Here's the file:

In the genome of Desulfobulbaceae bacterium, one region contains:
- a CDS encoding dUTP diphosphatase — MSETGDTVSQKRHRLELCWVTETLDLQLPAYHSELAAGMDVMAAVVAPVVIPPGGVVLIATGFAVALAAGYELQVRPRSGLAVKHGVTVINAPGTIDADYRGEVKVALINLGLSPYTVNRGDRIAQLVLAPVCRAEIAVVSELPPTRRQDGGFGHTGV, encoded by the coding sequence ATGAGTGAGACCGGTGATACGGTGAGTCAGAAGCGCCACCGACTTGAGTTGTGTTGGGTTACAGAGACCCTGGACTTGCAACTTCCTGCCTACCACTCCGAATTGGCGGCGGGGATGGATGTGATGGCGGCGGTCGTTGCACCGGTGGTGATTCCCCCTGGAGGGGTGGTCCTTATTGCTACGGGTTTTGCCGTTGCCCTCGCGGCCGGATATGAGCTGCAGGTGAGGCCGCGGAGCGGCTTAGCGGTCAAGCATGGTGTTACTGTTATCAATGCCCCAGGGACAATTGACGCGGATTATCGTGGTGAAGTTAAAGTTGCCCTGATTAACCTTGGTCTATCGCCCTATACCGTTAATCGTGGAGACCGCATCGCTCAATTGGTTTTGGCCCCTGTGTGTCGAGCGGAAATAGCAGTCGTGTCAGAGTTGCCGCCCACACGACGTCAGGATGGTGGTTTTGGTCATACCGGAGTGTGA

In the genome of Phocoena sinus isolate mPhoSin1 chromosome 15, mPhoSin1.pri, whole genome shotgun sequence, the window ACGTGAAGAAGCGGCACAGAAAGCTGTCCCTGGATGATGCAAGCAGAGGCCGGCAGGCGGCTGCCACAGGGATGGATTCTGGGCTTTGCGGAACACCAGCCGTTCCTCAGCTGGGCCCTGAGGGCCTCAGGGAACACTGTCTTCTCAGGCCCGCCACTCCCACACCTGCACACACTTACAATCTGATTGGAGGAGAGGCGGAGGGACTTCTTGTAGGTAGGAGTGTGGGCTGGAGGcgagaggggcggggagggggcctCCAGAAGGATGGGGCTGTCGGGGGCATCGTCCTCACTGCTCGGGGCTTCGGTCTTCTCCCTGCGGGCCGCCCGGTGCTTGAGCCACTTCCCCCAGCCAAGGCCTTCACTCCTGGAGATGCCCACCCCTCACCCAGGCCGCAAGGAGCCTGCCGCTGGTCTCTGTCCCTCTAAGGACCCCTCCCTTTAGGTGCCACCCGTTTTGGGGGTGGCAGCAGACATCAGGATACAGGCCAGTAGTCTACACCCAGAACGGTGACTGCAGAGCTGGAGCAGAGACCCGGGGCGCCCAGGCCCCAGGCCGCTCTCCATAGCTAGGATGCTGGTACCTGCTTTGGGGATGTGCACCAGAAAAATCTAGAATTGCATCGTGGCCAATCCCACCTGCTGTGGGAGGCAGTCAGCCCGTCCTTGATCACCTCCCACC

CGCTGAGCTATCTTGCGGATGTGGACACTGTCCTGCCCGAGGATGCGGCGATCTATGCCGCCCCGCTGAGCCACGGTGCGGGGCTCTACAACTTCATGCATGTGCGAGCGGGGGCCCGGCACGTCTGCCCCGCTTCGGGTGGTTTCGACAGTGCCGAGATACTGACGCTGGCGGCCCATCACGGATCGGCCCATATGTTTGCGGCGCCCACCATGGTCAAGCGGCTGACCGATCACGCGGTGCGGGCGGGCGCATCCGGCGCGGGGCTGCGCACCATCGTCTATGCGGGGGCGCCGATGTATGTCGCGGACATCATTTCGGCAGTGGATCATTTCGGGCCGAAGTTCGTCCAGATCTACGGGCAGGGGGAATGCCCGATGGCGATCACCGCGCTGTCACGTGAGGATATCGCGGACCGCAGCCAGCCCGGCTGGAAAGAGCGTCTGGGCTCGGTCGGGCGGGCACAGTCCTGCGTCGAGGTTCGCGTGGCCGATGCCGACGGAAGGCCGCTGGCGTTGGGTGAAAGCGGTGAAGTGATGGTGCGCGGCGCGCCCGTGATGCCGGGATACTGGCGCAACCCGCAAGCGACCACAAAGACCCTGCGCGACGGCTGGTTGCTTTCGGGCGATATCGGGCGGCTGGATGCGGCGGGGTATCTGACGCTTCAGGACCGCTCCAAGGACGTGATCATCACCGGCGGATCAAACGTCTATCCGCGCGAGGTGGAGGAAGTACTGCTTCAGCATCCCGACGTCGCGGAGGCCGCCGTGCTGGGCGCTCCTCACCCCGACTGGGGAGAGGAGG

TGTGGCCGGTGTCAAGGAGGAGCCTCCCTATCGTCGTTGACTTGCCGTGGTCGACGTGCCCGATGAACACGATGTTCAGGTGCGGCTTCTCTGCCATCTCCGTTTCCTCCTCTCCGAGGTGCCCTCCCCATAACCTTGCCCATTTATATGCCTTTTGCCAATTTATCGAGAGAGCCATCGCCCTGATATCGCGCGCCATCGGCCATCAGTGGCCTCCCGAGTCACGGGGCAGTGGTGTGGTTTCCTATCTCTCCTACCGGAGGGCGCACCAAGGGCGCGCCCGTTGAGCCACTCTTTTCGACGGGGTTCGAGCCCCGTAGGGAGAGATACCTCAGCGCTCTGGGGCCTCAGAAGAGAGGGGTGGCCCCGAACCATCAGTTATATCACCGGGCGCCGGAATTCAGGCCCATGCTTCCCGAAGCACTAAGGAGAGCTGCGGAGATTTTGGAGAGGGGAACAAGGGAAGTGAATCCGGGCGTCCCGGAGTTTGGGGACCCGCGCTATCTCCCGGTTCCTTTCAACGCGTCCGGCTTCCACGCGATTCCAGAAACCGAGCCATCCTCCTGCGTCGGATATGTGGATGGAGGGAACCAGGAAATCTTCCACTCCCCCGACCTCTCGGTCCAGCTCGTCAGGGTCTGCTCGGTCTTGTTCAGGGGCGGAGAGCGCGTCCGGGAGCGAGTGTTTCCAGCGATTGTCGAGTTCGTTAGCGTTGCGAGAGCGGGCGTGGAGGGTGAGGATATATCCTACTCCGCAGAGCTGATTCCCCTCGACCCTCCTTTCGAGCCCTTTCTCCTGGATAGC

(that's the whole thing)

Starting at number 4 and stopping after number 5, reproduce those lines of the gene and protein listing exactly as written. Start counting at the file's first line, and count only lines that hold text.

CGCTGAGCTATCTTGCGGATGTGGACACTGTCCTGCCCGAGGATGCGGCGATCTATGCCGCCCCGCTGAGCCACGGTGCGGGGCTCTACAACTTCATGCATGTGCGAGCGGGGGCCCGGCACGTCTGCCCCGCTTCGGGTGGTTTCGACAGTGCCGAGATACTGACGCTGGCGGCCCATCACGGATCGGCCCATATGTTTGCGGCGCCCACCATGGTCAAGCGGCTGACCGATCACGCGGTGCGGGCGGGCGCATCCGGCGCGGGGCTGCGCACCATCGTCTATGCGGGGGCGCCGATGTATGTCGCGGACATCATTTCGGCAGTGGATCATTTCGGGCCGAAGTTCGTCCAGATCTACGGGCAGGGGGAATGCCCGATGGCGATCACCGCGCTGTCACGTGAGGATATCGCGGACCGCAGCCAGCCCGGCTGGAAAGAGCGTCTGGGCTCGGTCGGGCGGGCACAGTCCTGCGTCGAGGTTCGCGTGGCCGATGCCGACGGAAGGCCGCTGGCGTTGGGTGAAAGCGGTGAAGTGATGGTGCGCGGCGCGCCCGTGATGCCGGGATACTGGCGCAACCCGCAAGCGACCACAAAGACCCTGCGCGACGGCTGGTTGCTTTCGGGCGATATCGGGCGGCTGGATGCGGCGGGGTATCTGACGCTTCAGGACCGCTCCAAGGACGTGATCATCACCGGCGGATCAAACGTCTATCCGCGCGAGGTGGAGGAAGTACTGCTTCAGCATCCCGACGTCGCGGAGGCCGCCGTGCTGGGCGCTCCTCACCCCGACTGGGGAGAGGAGG

TGTGGCCGGTGTCAAGGAGGAGCCTCCCTATCGTCGTTGACTTGCCGTGGTCGACGTGCCCGATGAACACGATGTTCAGGTGCGGCTTCTCTGCCATCTCCGTTTCCTCCTCTCCGAGGTGCCCTCCCCATAACCTTGCCCATTTATATGCCTTTTGCCAATTTATCGAGAGAGCCATCGCCCTGATATCGCGCGCCATCGGCCATCAGTGGCCTCCCGAGTCACGGGGCAGTGGTGTGGTTTCCTATCTCTCCTACCGGAGGGCGCACCAAGGGCGCGCCCGTTGAGCCACTCTTTTCGACGGGGTTCGAGCCCCGTAGGGAGAGATACCTCAGCGCTCTGGGGCCTCAGAAGAGAGGGGTGGCCCCGAACCATCAGTTATATCACCGGGCGCCGGAATTCAGGCCCATGCTTCCCGAAGCACTAAGGAGAGCTGCGGAGATTTTGGAGAGGGGAACAAGGGAAGTGAATCCGGGCGTCCCGGAGTTTGGGGACCCGCGCTATCTCCCGGTTCCTTTCAACGCGTCCGGCTTCCACGCGATTCCAGAAACCGAGCCATCCTCCTGCGTCGGATATGTGGATGGAGGGAACCAGGAAATCTTCCACTCCCCCGACCTCTCGGTCCAGCTCGTCAGGGTCTGCTCGGTCTTGTTCAGGGGCGGAGAGCGCGTCCGGGAGCGAGTGTTTCCAGCGATTGTCGAGTTCGTTAGCGTTGCGAGAGCGGGCGTGGAGGGTGAGGATATATCCTACTCCGCAGAGCTGATTCCCCTCGACCCTCCTTTCGAGCCCTTTCTCCTGGATAGC